Putting yourself (and research) first


This post is about over-commitment. Over-commitment is like this invisible ‘thing’ that I seem to attach myself to far too often, and this year i’ve decided to let go of the strong bond that holds us together and put myself, and my research, first.

When I was an undergraduate student, I worked a minimum of 15-20 hours alongside my degree to support myself.  In Honours, I was working 30 hours a week in the public sector while I was studying full-time. The motivation for working this much was purely financial, I had to make ends meet. Yes, I was busy.  And no, it didn’t leave a lot of time to fulfill my social needs, and I still managed to make time. But only just. I was over-committing. 

The same thing happened during, and after, Masters. I handed in my Masters in early December, 2014. A week later, I was working full-time at a private educational provider in a role that challenged me in more ways than I can describe. Meanwhile, I was awaiting the results of my thesis, which came through in February. Two months later, my thesis was lodged, and I was back working as a tutor and as a Research Assistant at the uni. Tutoring is one of my favourite things in the world, and if any of you know me, you know exactly how much I love seeing my students on a weekly basis and how much effort I try to put in. 

Before I knew it, I was enrolled in a PhD in October. I was still teaching and working as a Resesrch Assistant. And then things got busy. I presented my Masters research at four conferences and symposia, both nationally and internationally, over a three week period. At one of those conferences I was presenting a 45 minute workshop, as well as participating in a panel straight after. I co-convened one of the symposia, and a week after all of these finished, I co-convened another within our department.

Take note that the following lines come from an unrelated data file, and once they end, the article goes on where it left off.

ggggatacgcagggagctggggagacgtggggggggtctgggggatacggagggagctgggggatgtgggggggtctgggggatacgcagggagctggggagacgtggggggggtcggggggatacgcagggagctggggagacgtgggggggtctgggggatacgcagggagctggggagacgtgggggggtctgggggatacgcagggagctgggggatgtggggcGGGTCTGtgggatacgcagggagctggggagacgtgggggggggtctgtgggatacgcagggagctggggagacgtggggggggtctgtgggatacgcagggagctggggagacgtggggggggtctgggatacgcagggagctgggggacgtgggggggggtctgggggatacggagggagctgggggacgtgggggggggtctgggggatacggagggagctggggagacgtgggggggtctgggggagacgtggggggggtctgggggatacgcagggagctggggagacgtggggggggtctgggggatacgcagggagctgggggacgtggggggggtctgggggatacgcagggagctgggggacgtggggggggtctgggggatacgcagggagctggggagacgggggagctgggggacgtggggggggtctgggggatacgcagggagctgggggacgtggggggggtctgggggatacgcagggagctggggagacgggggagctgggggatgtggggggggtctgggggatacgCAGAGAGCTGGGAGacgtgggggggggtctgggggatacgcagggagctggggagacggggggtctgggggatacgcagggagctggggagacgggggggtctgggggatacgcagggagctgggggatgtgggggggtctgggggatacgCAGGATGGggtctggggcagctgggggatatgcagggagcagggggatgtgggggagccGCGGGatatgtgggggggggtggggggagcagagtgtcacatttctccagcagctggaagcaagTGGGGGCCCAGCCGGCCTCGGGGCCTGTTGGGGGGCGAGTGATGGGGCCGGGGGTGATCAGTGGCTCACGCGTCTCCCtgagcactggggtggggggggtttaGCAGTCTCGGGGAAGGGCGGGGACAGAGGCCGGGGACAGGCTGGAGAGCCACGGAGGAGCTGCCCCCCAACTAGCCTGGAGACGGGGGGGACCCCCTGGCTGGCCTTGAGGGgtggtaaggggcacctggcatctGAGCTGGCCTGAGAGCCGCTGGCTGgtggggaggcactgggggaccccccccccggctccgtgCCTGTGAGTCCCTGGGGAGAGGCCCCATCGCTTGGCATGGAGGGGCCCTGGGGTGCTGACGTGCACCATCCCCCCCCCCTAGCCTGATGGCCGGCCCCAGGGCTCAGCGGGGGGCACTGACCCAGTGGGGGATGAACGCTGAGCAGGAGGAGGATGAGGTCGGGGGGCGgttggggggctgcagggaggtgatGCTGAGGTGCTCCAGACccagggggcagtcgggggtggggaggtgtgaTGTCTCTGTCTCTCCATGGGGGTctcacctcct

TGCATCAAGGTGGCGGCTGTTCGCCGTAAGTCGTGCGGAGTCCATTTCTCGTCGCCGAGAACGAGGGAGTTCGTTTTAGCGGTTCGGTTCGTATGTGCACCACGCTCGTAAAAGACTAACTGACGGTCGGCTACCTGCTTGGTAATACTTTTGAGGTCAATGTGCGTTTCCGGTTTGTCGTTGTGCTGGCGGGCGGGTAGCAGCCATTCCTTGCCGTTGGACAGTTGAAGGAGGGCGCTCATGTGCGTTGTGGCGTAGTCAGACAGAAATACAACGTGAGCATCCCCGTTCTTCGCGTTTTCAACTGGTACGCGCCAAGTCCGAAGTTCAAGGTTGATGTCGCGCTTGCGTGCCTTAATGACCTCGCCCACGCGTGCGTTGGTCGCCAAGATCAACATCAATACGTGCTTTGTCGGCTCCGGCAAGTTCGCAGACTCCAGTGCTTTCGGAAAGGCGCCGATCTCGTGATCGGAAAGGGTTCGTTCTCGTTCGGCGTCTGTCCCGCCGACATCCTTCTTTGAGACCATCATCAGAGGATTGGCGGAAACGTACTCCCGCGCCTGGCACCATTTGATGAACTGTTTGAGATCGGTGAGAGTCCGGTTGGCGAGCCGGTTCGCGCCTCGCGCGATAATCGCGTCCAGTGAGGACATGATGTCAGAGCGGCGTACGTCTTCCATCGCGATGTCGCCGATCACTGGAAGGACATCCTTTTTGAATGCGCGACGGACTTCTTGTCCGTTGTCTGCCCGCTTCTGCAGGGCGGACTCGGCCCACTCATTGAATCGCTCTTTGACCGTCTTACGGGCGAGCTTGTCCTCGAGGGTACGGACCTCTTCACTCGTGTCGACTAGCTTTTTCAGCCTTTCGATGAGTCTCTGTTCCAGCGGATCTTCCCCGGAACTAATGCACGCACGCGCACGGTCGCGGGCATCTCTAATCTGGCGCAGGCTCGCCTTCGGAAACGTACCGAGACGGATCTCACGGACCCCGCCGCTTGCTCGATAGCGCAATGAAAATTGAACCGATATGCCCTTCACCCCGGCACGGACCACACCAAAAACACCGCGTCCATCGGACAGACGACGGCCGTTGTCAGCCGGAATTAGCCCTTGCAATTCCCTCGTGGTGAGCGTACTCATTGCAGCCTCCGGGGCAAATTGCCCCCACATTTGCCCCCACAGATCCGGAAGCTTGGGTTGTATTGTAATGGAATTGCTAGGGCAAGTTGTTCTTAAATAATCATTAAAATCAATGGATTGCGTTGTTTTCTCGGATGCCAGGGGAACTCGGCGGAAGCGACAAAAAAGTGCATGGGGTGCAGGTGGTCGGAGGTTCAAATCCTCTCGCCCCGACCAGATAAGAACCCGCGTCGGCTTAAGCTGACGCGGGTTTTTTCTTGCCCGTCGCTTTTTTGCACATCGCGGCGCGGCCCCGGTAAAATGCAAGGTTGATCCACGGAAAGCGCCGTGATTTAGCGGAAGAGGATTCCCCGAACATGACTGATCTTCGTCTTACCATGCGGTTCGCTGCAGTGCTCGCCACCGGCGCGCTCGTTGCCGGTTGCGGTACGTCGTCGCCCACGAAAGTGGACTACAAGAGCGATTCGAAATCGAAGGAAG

I took two weeks off at Christmas, which was well-overdue, but I felt that I had neglected my PhD by spreading myself too thinly, and I really didn’t want to get behind. So I started 2016 with a drive to write like i’d never had before. I decided I would write 500 words a day to help me keep on top of things. This goal has been semi-adhered to, but i’m definitely working on it! I also made the very tough decision to not tutor in first trimester this year.

As hard as it was to let go of applying to teach my favourite courses, and to have ongoing interaction with students in a teaching capacity, i’ve decided to put myself, and my research, first. I always hear my supervisor telling me that it’s okay to put yourself first, and that you is just as important as they, and your needs are more important than their needs. It’s important to understand our own limitations. I want to do everything, and I want to be involved in everything. But I can’t. I’m only one lady, and there aren’t 48 hours in a day. Realistically, if it wasn’t for the last minute, nothing would get done in my office.

So i’m heeding my supervisor’s advice about not over-committing and i’m putting myself first. I’ve got conferences coming up this month, research assistant work, a book chapter to write and a social life to maintain, all whilst i’m doing a PhD. It sounds like a lot, but I think there’s a difference between being busy and being over-committed. Not tutoring will be a hard adjustment, but making this sacrifice means I will have one less thing on my plate.

One less thing to think about.

One less thing to worry about.

One less thing to do.

And one less thing to distract from what i’m already committed to.

This decision might just be a really good learning curve for me, so watch this space!



Author: keenetofinish

I'm a 24 year old PhD candidate in Criminology. My research explores the way that pornography shapes people's experiences of sex, love, intimacy, relationships and the self. I'm based in Wellington, New Zealand, and blogging to keep myself on track and motivated throughout my PhD journey.

One thought on “Putting yourself (and research) first”

  1. I remember you working during honours, and I was completely in awe! I did honours over 2 years, and it got to be a bit much at times- and I didn’t have anything else to do!

    Good on you for putting yourself first- if YOU are not well, neither your student nor your research will be.

    I look forward to reading more of your posts!


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